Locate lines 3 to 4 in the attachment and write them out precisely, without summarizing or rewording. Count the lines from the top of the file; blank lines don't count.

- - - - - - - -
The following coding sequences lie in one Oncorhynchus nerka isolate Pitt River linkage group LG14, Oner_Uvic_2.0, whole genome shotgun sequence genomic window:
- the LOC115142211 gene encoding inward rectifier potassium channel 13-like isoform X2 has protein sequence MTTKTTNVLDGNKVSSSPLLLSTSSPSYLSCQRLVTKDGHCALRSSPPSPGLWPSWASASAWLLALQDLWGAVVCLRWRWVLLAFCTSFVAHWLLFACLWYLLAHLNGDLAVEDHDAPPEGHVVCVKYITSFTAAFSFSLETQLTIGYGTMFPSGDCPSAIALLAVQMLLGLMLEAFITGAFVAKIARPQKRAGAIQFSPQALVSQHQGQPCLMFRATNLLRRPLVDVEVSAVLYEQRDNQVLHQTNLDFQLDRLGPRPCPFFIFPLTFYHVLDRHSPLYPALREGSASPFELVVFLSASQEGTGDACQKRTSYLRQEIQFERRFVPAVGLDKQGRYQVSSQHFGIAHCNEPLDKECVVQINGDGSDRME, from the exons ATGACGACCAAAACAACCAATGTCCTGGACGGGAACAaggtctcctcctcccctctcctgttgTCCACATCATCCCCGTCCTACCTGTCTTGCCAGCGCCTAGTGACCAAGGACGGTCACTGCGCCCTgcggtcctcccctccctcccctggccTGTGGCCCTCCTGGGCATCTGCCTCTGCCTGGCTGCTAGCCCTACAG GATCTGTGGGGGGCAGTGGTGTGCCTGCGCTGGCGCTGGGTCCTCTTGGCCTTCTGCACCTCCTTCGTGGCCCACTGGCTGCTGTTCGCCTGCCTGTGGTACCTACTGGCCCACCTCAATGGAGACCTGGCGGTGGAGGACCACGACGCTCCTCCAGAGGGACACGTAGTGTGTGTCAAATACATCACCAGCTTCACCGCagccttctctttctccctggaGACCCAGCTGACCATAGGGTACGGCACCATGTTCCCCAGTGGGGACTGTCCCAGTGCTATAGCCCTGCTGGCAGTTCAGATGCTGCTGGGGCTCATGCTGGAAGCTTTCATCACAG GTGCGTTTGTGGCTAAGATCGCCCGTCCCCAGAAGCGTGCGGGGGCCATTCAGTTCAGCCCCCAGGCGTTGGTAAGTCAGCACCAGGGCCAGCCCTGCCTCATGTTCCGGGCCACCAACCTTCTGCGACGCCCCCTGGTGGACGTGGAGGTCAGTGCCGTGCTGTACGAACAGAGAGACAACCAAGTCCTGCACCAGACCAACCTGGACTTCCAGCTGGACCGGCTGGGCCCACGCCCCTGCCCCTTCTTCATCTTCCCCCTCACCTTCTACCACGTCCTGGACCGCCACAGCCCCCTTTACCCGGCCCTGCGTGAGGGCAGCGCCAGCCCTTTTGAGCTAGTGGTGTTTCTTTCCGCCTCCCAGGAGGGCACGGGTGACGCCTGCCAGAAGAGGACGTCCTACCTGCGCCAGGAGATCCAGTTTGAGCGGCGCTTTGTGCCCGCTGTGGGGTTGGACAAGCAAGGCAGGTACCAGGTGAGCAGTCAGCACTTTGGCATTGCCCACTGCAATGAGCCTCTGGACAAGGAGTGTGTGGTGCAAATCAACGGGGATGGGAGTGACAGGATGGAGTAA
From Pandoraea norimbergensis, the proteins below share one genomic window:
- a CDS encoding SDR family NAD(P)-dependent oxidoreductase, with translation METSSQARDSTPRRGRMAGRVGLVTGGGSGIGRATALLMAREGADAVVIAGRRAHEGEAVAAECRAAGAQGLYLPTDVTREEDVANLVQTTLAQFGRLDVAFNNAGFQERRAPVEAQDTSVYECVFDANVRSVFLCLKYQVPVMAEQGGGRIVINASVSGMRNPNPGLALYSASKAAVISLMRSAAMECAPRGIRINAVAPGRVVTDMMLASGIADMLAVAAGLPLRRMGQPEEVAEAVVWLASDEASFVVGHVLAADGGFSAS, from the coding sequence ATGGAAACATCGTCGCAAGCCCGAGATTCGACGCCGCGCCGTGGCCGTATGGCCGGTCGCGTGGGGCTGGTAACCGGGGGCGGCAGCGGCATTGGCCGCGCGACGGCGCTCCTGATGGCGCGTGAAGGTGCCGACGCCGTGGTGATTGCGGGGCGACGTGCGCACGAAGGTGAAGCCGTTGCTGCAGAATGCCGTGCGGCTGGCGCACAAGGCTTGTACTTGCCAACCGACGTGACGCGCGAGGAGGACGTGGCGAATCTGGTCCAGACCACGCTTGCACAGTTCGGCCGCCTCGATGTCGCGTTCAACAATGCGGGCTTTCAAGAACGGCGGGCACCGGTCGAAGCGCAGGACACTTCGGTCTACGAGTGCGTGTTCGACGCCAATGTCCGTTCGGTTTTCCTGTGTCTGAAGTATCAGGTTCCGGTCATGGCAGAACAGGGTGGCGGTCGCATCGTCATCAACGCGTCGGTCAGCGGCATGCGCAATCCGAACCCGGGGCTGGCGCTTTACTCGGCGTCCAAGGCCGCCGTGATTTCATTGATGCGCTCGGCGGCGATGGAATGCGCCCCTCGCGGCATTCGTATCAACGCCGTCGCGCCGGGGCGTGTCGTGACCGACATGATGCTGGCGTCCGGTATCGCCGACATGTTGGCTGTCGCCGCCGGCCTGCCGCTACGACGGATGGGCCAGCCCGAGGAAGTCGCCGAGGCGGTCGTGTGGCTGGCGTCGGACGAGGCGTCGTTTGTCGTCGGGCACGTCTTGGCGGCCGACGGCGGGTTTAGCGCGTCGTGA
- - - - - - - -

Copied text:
From Pandoraea norimbergensis, the proteins below share one genomic window:
- a CDS encoding SDR family NAD(P)-dependent oxidoreductase, with translation METSSQARDSTPRRGRMAGRVGLVTGGGSGIGRATALLMAREGADAVVIAGRRAHEGEAVAAECRAAGAQGLYLPTDVTREEDVANLVQTTLAQFGRLDVAFNNAGFQERRAPVEAQDTSVYECVFDANVRSVFLCLKYQVPVMAEQGGGRIVINASVSGMRNPNPGLALYSASKAAVISLMRSAAMECAPRGIRINAVAPGRVVTDMMLASGIADMLAVAAGLPLRRMGQPEEVAEAVVWLASDEASFVVGHVLAADGGFSAS, from the coding sequence ATGGAAACATCGTCGCAAGCCCGAGATTCGACGCCGCGCCGTGGCCGTATGGCCGGTCGCGTGGGGCTGGTAACCGGGGGCGGCAGCGGCATTGGCCGCGCGACGGCGCTCCTGATGGCGCGTGAAGGTGCCGACGCCGTGGTGATTGCGGGGCGACGTGCGCACGAAGGTGAAGCCGTTGCTGCAGAATGCCGTGCGGCTGGCGCACAAGGCTTGTACTTGCCAACCGACGTGACGCGCGAGGAGGACGTGGCGAATCTGGTCCAGACCACGCTTGCACAGTTCGGCCGCCTCGATGTCGCGTTCAACAATGCGGGCTTTCAAGAACGGCGGGCACCGGTCGAAGCGCAGGACACTTCGGTCTACGAGTGCGTGTTCGACGCCAATGTCCGTTCGGTTTTCCTGTGTCTGAAGTATCAGGTTCCGGTCATGGCAGAACAGGGTGGCGGTCGCATCGTCATCAACGCGTCGGTCAGCGGCATGCGCAATCCGAACCCGGGGCTGGCGCTTTACTCGGCGTCCAAGGCCGCCGTGATTTCATTGATGCGCTCGGCGGCGATGGAATGCGCCCCTCGCGGCATTCGTATCAACGCCGTCGCGCCGGGGCGTGTCGTGACCGACATGATGCTGGCGTCCGGTATCGCCGACATGTTGGCTGTCGCCGCCGGCCTGCCGCTACGACGGATGGGCCAGCCCGAGGAAGTCGCCGAGGCGGTCGTGTGGCTGGCGTCGGACGAGGCGTCGTTTGTCGTCGGGCACGTCTTGGCGGCCGACGGCGGGTTTAGCGCGTCGTGA